We need to stop viewing onboarding as an intro programme. Onboarding does not have a finite end point. It is the beginning of a continuous learning experience. A study by the Aberdeen Group of senior executives and HR staffing and recruiting functions found that 86% of new employees make the decision to stay or leave an organisation within their first 6 months. Naturally, a positive onboarding experience is the difference between an employee sticking it out for the long haul, or throwing in the towel. And getting onboarding right isn’t easy and it isn’t cheap. It can cost up to 50% of an employee’s annual salary just to get them operational.
Yet, so many companies find themselves recycling age old onboarding techniques. Hours of watching videos in a backroom, or ‘just sit with her, she’ll show you the ropes’. With these tactics, we force people to digest buckets of new information in a short space of time, and then we expect them to succeed? The natural outcome here is that employees don’t have the confidence to apply anything they’ve learned, they lose faith in their own abilities or the company and then, they leave.
The onboarding journey needs to be viewed as a learning experience, both from the perspective of the company and the new joiner. Think about the language you use to describe onboarding and how it is conveyed to new joiners. They should be in the right frame of mind for learning.
Tempting as it is, don’t bombard your new employees with a whole wealth of information right at the offset! It’s overwhelming for the new employee and ultimately they won’t retain anything taught in this way. Instead, take a staggered approach- give the employee microlearning topics to master, leverage online content (bite sized videos, blogs and podcasts). This way, they will get in some early wins and a confidence boost.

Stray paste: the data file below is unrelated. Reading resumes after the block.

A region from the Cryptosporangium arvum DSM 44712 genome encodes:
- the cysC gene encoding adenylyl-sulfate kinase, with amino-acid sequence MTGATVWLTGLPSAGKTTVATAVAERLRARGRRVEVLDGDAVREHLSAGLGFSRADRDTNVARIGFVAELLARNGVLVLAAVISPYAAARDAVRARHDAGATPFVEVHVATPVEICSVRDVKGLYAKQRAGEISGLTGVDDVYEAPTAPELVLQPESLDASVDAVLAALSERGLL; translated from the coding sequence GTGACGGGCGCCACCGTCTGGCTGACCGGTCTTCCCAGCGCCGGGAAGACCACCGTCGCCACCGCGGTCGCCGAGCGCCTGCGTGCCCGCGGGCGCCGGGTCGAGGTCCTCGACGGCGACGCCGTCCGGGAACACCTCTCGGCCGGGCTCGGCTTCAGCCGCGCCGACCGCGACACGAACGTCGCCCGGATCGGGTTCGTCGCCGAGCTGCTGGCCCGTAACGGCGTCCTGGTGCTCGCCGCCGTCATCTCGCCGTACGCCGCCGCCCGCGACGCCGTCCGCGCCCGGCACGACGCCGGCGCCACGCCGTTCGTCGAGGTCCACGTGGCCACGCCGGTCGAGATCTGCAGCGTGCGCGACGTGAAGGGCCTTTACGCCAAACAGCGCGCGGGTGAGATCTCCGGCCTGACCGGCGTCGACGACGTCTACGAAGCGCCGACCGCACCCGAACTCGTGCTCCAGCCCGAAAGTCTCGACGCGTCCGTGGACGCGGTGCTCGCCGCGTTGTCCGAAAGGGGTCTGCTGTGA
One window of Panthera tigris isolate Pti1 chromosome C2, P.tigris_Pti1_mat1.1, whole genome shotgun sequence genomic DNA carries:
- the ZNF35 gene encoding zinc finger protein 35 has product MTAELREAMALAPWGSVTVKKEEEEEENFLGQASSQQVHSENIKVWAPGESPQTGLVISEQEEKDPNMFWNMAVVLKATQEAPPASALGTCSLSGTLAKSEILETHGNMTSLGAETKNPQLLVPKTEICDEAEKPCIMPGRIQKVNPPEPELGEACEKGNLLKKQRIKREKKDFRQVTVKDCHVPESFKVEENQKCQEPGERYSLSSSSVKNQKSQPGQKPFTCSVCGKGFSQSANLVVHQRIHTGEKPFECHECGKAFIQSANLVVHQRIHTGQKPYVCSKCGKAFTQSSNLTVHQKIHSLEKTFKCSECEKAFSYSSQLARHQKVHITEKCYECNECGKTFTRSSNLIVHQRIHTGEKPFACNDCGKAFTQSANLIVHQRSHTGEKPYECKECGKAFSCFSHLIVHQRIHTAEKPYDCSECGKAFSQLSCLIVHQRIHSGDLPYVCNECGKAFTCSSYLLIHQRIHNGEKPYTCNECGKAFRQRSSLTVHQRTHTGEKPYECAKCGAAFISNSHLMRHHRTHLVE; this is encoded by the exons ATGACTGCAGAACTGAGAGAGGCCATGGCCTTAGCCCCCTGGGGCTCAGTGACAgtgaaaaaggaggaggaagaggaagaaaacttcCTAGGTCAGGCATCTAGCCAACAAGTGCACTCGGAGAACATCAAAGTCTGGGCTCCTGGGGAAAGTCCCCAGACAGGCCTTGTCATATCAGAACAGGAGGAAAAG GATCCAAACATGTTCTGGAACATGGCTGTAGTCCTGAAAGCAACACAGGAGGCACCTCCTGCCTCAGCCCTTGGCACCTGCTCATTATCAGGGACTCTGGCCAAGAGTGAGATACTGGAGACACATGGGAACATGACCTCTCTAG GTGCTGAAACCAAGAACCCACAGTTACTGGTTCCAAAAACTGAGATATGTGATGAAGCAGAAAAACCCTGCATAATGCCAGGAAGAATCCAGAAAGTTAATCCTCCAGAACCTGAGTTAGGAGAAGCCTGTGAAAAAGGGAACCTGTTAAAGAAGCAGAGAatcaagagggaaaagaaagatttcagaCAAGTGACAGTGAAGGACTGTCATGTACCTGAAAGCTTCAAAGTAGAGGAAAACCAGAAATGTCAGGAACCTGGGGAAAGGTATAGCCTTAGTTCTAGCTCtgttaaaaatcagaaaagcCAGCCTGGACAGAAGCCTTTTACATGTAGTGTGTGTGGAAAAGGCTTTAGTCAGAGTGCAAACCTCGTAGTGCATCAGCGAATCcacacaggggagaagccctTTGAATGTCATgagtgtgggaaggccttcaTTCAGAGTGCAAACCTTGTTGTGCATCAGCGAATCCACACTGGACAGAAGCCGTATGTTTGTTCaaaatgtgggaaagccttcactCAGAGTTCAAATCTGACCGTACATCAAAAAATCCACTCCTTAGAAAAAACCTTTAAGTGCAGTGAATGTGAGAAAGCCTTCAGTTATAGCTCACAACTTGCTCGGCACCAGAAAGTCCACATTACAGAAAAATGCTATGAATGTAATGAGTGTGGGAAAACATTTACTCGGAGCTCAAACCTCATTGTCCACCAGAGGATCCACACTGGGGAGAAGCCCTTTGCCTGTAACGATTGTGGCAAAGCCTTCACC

Use tools that are native to the modern employee to reinforce any new information (think smartphones, tablets and their laptops). Leverage messaging, and notifications, measure knowledge levels and motivate using gamification and constant feedback.
Provide your new joiners with access to a community of knowledge that will allow them to access any information they need quickly and easily. Having this at their fingertips will help them to grow in an organic way and apply knowledge in real situations as opposed to theoretical ones.
This strategy really focuses on the human side of onboarding, and on the individual going through the process. But, it’s impossible to implement this successfully without the support of technology. The right tools and systems can really enhance this process and provide both the individual and the managers with invaluable data. As a tool focused on learning and on people rather than on HR as a function, Axonify can be utilised to provide a refreshing approach to onboarding.
Talk to us today about support with your onboarding strategy